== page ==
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Banking

The week Wall Street went into meltdown

In the week of August 13 participants in the financial markets – credit traders, equity investors, heads of repo desks, hedge fund managers, risk controllers, originators and capital markets bankers, credit strategists, treasurers, chief financial officers – began to lose faith in the financial system itself. But why? What happened in this momentous week and how did it affect the financial global markets? Peter Lee was pounding the sidewalks of New York, sharing the bemusement of Wall Street.

What happened the week Wall Street went into meltdown? Peter Lee relays his first hand experience of one of the most significant weeks in Wall Street's history. Read his day by day account:

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Prelude – Fin de siècle
It all felt a little like the end of an empire – while Bear Stearns nearly went up in flames, Spector and his CEO Jimmy Cayne had fiddled with cards at a pre-arranged week-long bridge tournament. It was soon to become clear that much more than one of Wall Street's most prestigious institutions was in danger of going up in flames.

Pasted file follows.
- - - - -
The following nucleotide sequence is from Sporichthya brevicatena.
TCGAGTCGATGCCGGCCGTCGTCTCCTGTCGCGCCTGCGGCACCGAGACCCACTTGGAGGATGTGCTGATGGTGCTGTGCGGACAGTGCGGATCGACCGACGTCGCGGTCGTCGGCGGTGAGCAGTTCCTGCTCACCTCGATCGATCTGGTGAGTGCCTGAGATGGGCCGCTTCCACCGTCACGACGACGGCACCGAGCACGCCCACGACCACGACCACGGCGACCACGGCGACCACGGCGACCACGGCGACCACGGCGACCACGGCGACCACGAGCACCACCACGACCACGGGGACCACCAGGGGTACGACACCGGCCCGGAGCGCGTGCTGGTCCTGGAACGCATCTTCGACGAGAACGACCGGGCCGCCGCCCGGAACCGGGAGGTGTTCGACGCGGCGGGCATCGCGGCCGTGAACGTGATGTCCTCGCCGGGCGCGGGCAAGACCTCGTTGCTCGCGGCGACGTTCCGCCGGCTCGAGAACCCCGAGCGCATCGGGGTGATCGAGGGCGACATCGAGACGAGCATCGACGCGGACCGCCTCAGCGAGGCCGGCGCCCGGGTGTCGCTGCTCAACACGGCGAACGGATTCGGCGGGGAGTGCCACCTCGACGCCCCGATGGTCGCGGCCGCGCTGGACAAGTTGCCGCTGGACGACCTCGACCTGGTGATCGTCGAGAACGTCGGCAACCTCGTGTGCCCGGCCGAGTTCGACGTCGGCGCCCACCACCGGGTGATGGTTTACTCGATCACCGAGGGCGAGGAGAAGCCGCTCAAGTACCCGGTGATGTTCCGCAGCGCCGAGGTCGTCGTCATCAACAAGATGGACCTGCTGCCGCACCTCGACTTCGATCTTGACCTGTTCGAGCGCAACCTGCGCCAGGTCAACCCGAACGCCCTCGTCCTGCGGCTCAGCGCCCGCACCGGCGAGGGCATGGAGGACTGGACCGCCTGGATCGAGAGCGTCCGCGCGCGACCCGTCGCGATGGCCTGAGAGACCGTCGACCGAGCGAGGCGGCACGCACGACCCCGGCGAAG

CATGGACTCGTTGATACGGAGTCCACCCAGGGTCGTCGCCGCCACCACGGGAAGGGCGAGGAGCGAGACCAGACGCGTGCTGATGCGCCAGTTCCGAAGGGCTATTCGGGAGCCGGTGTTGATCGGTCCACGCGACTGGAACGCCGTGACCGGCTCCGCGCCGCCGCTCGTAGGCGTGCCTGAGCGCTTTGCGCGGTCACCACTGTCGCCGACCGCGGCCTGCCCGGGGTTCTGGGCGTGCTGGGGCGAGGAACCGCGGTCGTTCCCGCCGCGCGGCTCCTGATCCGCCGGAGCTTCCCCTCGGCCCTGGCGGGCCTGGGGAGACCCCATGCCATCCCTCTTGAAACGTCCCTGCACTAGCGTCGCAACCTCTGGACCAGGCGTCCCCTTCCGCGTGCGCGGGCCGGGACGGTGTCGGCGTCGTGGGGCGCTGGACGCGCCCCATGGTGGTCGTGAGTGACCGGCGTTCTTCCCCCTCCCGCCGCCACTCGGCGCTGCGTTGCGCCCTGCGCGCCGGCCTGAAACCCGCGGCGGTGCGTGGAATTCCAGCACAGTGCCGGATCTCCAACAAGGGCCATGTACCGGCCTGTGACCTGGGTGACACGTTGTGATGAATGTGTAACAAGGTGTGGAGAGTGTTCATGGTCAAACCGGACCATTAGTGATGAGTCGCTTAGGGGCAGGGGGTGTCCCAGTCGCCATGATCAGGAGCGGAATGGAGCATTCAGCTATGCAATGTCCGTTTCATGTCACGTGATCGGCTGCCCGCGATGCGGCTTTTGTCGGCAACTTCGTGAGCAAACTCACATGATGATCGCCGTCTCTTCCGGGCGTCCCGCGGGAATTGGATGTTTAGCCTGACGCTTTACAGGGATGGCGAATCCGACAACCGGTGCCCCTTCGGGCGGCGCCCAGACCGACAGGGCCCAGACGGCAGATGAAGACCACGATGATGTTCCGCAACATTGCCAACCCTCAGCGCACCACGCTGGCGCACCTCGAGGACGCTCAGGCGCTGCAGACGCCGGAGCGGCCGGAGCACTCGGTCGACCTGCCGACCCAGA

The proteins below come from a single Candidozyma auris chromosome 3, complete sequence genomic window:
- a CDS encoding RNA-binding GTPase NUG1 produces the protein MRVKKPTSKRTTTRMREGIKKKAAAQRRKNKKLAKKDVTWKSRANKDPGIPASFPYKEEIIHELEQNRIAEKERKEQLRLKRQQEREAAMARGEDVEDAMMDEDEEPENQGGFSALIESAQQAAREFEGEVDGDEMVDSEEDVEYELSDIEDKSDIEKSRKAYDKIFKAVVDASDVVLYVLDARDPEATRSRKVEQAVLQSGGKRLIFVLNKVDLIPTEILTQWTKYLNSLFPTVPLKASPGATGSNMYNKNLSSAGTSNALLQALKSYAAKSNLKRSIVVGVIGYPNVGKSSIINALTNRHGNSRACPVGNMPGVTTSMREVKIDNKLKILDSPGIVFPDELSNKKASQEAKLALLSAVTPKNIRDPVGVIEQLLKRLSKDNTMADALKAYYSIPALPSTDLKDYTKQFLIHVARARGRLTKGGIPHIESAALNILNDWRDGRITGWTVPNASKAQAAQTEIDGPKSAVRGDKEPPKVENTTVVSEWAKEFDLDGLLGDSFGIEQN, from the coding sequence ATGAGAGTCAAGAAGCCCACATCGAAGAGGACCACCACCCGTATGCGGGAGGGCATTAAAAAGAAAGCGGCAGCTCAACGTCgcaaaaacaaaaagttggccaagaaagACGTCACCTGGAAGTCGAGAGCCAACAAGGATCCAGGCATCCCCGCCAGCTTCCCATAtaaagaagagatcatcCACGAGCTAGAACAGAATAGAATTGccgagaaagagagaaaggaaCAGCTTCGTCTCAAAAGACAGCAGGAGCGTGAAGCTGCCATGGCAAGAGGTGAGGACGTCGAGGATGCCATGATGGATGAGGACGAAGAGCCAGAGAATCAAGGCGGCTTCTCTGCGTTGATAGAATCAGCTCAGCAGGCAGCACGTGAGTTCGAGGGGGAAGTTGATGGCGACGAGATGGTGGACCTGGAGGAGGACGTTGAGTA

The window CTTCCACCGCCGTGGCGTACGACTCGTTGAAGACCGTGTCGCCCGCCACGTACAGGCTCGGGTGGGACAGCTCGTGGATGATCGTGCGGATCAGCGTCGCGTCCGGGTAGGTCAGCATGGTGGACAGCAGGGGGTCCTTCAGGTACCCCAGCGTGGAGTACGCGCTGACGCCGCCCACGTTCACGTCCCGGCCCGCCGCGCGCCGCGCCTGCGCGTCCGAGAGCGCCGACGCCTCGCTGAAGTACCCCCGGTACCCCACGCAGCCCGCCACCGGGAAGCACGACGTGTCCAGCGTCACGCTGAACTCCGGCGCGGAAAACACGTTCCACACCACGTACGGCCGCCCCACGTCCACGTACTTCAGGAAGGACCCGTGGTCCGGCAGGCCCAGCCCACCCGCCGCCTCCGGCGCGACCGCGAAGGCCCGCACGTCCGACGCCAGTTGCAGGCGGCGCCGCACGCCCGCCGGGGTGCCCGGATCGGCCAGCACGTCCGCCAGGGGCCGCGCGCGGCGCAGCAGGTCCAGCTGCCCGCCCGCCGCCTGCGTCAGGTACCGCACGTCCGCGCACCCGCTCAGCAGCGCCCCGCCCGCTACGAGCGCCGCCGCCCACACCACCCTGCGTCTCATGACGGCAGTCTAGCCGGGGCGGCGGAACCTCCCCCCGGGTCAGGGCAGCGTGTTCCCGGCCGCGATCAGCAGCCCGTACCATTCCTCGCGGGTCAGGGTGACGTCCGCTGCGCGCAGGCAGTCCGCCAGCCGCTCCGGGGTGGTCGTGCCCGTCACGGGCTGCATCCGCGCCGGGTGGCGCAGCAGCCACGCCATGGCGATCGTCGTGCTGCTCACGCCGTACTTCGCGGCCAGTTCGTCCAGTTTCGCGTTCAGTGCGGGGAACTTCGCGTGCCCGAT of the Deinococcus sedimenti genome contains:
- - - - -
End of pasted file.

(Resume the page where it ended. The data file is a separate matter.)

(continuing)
That the credit bull market had ended in a flurry of bad lending came as a stunning revelation to precisely none of the participants in the wholesale capital markets. They all understood it because they had all played their part in it. Commercial banks had, like investment banks long before them, moved decisively into the business of distributing securities to investors and away from making considered credit appraisals on debt assets they intended to hold for any length of time. They were now paid, and paid handsomely, to gather junk into piles and then shovel it out the door.

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